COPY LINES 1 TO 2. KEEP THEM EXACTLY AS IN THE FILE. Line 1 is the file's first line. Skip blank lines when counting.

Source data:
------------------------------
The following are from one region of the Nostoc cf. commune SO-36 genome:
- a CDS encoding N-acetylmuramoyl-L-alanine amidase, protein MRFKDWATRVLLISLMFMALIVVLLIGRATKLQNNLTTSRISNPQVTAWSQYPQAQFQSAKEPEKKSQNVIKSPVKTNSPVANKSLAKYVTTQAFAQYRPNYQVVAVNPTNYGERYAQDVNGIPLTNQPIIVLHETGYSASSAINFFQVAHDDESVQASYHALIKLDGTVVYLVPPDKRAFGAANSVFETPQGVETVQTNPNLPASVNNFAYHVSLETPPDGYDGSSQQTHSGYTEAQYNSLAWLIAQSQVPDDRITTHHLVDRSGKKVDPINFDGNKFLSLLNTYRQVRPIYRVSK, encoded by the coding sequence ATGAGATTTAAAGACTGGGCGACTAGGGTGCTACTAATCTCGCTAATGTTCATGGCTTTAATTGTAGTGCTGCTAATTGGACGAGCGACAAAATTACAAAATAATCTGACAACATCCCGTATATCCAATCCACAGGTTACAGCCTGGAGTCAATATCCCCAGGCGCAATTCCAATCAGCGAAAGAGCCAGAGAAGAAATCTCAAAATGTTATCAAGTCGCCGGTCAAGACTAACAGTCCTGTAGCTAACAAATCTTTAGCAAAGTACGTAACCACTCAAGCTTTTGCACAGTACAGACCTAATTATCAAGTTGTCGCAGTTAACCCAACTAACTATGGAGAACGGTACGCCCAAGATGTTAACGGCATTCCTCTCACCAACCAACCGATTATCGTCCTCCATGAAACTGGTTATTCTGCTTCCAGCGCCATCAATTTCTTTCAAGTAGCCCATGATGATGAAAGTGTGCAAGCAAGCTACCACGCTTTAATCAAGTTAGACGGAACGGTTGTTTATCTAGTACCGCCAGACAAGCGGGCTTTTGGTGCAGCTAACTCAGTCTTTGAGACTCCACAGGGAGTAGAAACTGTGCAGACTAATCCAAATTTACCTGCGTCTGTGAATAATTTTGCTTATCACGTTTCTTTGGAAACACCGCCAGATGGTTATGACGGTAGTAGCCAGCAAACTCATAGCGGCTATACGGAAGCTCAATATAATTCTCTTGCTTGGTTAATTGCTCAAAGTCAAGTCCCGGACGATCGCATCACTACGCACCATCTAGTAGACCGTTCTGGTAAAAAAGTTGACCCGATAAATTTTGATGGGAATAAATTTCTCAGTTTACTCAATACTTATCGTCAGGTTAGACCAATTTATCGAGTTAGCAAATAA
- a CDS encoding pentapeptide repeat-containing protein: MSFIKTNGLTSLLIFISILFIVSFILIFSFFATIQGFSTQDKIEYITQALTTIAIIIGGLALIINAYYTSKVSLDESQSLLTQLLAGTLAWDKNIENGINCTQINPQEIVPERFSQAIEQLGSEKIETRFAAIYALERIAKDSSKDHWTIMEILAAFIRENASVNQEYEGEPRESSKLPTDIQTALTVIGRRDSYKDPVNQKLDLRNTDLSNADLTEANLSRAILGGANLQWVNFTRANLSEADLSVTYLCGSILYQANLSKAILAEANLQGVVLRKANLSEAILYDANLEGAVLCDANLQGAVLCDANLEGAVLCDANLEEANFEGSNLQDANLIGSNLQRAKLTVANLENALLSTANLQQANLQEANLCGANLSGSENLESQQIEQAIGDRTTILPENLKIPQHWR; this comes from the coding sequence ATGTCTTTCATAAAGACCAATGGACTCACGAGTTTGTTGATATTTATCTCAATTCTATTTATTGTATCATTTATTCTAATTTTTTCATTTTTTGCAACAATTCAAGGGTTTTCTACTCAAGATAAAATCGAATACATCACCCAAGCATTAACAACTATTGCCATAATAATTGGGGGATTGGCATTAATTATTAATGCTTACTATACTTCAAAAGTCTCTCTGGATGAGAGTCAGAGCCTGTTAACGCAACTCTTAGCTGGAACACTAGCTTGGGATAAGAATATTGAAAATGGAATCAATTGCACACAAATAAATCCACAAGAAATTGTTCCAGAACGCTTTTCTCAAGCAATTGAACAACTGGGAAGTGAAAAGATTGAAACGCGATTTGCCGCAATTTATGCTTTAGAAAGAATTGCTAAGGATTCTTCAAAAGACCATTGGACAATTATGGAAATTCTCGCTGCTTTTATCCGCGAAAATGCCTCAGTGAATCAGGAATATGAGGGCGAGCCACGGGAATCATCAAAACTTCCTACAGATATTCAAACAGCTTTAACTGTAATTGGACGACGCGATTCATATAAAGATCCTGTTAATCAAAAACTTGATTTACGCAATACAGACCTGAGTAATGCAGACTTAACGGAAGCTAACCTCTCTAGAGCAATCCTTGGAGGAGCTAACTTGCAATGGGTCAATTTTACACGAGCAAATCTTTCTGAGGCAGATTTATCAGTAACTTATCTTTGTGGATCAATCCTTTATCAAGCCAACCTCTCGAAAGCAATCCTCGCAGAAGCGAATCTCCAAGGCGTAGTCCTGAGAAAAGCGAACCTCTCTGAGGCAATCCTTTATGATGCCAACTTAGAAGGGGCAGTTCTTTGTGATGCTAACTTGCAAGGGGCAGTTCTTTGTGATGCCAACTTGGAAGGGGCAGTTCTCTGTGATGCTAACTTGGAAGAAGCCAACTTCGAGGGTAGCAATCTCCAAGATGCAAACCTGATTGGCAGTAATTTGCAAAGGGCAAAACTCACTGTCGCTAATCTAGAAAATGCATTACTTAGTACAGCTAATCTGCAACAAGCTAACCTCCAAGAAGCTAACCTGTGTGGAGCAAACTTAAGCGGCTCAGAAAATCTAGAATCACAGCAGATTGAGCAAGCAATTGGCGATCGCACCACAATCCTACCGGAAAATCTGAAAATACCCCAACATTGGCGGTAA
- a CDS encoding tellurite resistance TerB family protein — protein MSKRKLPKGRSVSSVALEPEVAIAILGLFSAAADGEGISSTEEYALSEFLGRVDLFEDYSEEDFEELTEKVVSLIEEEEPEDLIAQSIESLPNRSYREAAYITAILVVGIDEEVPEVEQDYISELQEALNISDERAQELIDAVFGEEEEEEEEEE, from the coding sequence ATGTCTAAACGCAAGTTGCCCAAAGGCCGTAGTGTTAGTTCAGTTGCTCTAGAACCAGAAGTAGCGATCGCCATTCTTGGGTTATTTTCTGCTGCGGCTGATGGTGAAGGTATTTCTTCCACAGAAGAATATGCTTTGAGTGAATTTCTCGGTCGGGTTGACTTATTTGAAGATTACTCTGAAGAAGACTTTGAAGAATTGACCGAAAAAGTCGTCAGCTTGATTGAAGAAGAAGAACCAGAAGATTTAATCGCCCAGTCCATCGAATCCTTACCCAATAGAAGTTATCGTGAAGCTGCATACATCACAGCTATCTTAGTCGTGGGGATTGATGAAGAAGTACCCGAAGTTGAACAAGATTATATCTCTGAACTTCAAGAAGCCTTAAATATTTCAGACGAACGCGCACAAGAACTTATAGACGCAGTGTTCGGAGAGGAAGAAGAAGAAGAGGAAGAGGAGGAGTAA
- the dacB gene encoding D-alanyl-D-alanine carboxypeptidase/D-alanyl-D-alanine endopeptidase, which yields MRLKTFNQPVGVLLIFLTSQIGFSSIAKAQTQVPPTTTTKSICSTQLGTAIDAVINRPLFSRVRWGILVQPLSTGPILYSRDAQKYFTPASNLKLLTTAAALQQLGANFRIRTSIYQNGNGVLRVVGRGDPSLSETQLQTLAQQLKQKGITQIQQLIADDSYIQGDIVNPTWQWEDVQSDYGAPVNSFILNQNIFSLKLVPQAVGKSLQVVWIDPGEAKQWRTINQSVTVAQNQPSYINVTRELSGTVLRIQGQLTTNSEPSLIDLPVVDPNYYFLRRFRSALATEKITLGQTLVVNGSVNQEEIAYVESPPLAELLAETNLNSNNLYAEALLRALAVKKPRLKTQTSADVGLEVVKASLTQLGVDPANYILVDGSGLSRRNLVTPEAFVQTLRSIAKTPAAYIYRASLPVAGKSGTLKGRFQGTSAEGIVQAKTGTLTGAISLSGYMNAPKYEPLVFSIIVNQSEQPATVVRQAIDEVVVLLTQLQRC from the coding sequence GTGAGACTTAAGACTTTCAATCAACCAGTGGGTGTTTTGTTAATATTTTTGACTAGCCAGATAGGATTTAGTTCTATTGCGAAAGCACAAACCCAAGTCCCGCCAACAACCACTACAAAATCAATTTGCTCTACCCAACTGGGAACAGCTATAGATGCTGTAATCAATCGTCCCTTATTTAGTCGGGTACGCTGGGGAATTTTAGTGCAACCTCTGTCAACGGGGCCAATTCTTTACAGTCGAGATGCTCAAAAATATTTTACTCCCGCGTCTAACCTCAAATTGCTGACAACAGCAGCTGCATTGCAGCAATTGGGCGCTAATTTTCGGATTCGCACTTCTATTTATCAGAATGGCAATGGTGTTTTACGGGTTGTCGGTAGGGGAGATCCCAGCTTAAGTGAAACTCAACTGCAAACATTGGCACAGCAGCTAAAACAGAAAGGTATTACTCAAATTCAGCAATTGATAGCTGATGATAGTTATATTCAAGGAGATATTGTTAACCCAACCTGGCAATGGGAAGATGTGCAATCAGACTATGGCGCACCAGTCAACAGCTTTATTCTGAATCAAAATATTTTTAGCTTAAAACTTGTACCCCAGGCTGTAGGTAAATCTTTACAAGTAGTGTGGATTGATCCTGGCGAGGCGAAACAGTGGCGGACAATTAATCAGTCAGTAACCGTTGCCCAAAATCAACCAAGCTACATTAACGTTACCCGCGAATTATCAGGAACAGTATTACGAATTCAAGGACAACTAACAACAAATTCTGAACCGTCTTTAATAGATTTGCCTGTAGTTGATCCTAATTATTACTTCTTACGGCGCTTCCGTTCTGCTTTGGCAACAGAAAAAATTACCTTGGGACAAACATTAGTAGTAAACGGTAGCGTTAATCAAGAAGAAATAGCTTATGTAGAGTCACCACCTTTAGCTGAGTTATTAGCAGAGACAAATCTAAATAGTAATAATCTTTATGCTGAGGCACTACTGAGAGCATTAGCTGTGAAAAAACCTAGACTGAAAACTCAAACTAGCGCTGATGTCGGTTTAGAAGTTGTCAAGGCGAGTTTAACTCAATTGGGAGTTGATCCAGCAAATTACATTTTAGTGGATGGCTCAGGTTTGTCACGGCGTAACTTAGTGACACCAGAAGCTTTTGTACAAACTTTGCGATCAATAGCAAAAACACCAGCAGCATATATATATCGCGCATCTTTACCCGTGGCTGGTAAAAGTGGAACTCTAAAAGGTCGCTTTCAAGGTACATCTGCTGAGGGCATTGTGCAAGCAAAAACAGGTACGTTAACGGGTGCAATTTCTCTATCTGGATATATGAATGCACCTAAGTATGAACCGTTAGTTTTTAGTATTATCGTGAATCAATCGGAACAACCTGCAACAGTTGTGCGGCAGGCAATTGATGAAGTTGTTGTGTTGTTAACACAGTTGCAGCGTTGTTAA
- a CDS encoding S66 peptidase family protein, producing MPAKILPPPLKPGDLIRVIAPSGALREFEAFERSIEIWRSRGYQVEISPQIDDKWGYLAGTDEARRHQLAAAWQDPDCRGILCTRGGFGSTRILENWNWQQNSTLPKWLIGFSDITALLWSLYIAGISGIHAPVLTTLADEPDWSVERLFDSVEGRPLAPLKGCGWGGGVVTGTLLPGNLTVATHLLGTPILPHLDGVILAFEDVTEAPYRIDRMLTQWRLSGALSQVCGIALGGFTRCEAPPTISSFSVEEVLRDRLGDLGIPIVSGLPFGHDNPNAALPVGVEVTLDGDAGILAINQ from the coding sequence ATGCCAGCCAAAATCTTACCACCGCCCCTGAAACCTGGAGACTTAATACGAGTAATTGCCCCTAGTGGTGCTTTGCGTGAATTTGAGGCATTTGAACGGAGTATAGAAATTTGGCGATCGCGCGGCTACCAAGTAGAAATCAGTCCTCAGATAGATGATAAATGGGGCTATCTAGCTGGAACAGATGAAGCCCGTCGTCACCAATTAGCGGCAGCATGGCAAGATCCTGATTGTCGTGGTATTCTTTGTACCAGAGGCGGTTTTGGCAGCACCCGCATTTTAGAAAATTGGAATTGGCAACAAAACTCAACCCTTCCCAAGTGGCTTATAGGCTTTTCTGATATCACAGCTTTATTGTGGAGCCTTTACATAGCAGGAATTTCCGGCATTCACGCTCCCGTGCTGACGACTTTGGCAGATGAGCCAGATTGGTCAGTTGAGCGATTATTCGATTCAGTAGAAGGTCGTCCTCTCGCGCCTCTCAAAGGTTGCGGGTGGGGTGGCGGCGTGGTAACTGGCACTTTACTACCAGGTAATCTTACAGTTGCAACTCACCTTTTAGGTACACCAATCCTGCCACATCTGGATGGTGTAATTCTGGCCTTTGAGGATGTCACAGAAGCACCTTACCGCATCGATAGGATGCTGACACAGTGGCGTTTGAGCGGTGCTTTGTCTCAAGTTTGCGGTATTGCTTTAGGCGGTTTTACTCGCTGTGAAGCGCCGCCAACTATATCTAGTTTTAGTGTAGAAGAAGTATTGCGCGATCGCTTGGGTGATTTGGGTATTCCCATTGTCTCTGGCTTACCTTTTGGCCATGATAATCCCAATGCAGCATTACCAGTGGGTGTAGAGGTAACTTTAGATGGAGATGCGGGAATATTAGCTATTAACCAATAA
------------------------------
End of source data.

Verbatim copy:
The following are from one region of the Nostoc cf. commune SO-36 genome:
- a CDS encoding N-acetylmuramoyl-L-alanine amidase, protein MRFKDWATRVLLISLMFMALIVVLLIGRATKLQNNLTTSRISNPQVTAWSQYPQAQFQSAKEPEKKSQNVIKSPVKTNSPVANKSLAKYVTTQAFAQYRPNYQVVAVNPTNYGERYAQDVNGIPLTNQPIIVLHETGYSASSAINFFQVAHDDESVQASYHALIKLDGTVVYLVPPDKRAFGAANSVFETPQGVETVQTNPNLPASVNNFAYHVSLETPPDGYDGSSQQTHSGYTEAQYNSLAWLIAQSQVPDDRITTHHLVDRSGKKVDPINFDGNKFLSLLNTYRQVRPIYRVSK, encoded by the coding sequence ATGAGATTTAAAGACTGGGCGACTAGGGTGCTACTAATCTCGCTAATGTTCATGGCTTTAATTGTAGTGCTGCTAATTGGACGAGCGACAAAATTACAAAATAATCTGACAACATCCCGTATATCCAATCCACAGGTTACAGCCTGGAGTCAATATCCCCAGGCGCAATTCCAATCAGCGAAAGAGCCAGAGAAGAAATCTCAAAATGTTATCAAGTCGCCGGTCAAGACTAACAGTCCTGTAGCTAACAAATCTTTAGCAAAGTACGTAACCACTCAAGCTTTTGCACAGTACAGACCTAATTATCAAGTTGTCGCAGTTAACCCAACTAACTATGGAGAACGGTACGCCCAAGATGTTAACGGCATTCCTCTCACCAACCAACCGATTATCGTCCTCCATGAAACTGGTTATTCTGCTTCCAGCGCCATCAATTTCTTTCAAGTAGCCCATGATGATGAAAGTGTGCAAGCAAGCTACCACGCTTTAATCAAGTTAGACGGAACGGTTGTTTATCTAGTACCGCCAGACAAGCGGGCTTTTGGTGCAGCTAACTCAGTCTTTGAGACTCCACAGGGAGTAGAAACTGTGCAGACTAATCCAAATTTACCTGCGTCTGTGAATAATTTTGCTTATCACGTTTCTTTGGAAACACCGCCAGATGGTTATGACGGTAGTAGCCAGCAAACTCATAGCGGCTATACGGAAGCTCAATATAATTCTCTTGCTTGGTTAATTGCTCAAAGTCAAGTCCCGGACGATCGCATCACTACGCACCATCTAGTAGACCGTTCTGGTAAAAAAGTTGACCCGATAAATTTTGATGGGAATAAATTTCTCAGTTTACTCAATACTTATCGTCAGGTTAGACCAATTTATCGAGTTAGCAAATAA